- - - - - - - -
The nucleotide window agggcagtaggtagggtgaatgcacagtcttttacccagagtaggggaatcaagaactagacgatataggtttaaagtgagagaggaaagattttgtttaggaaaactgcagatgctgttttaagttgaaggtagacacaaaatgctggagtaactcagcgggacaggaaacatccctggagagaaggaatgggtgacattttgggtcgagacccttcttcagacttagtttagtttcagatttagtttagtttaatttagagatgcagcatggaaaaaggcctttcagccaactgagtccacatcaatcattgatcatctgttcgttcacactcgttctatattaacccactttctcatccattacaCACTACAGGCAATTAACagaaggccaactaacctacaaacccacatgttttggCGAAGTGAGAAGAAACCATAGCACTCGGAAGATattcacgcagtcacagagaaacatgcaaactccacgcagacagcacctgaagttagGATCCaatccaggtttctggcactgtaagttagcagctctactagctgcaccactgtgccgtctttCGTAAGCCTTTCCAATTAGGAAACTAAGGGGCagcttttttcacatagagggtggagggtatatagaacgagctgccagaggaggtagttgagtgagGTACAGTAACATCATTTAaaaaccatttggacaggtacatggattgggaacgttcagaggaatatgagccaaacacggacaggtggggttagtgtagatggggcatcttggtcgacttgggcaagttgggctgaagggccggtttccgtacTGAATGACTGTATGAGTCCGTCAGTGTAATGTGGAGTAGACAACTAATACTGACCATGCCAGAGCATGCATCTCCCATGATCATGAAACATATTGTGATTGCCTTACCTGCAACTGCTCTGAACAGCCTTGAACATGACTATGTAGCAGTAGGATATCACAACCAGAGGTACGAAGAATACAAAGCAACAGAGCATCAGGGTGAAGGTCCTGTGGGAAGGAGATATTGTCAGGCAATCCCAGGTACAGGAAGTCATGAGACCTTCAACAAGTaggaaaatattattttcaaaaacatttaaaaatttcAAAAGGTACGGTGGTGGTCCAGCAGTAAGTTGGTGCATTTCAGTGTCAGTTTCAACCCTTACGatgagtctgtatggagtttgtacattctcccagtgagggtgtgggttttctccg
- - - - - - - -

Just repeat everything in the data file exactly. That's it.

The nucleotide window agggcagtaggtagggtgaatgcacagtcttttacccagagtaggggaatcaagaactagacgatataggtttaaagtgagagaggaaagattttgtttaggaaaactgcagatgctgttttaagttgaaggtagacacaaaatgctggagtaactcagcgggacaggaaacatccctggagagaaggaatgggtgacattttgggtcgagacccttcttcagacttagtttagtttcagatttagtttagtttaatttagagatgcagcatggaaaaaggcctttcagccaactgagtccacatcaatcattgatcatctgttcgttcacactcgttctatattaacccactttctcatccattacaCACTACAGGCAATTAACagaaggccaactaacctacaaacccacatgttttggCGAAGTGAGAAGAAACCATAGCACTCGGAAGATattcacgcagtcacagagaaacatgcaaactccacgcagacagcacctgaagttagGATCCaatccaggtttctggcactgtaagttagcagctctactagctgcaccactgtgccgtctttCGTAAGCCTTTCCAATTAGGAAACTAAGGGGCagcttttttcacatagagggtggagggtatatagaacgagctgccagaggaggtagttgagtgagGTACAGTAACATCATTTAaaaaccatttggacaggtacatggattgggaacgttcagaggaatatgagccaaacacggacaggtggggttagtgtagatggggcatcttggtcgacttgggcaagttgggctgaagggccggtttccgtacTGAATGACTGTATGAGTCCGTCAGTGTAATGTGGAGTAGACAACTAATACTGACCATGCCAGAGCATGCATCTCCCATGATCATGAAACATATTGTGATTGCCTTACCTGCAACTGCTCTGAACAGCCTTGAACATGACTATGTAGCAGTAGGATATCACAACCAGAGGTACGAAGAATACAAAGCAACAGAGCATCAGGGTGAAGGTCCTGTGGGAAGGAGATATTGTCAGGCAATCCCAGGTACAGGAAGTCATGAGACCTTCAACAAGTaggaaaatattattttcaaaaacatttaaaaatttcAAAAGGTACGGTGGTGGTCCAGCAGTAAGTTGGTGCATTTCAGTGTCAGTTTCAACCCTTACGatgagtctgtatggagtttgtacattctcccagtgagggtgtgggttttctccg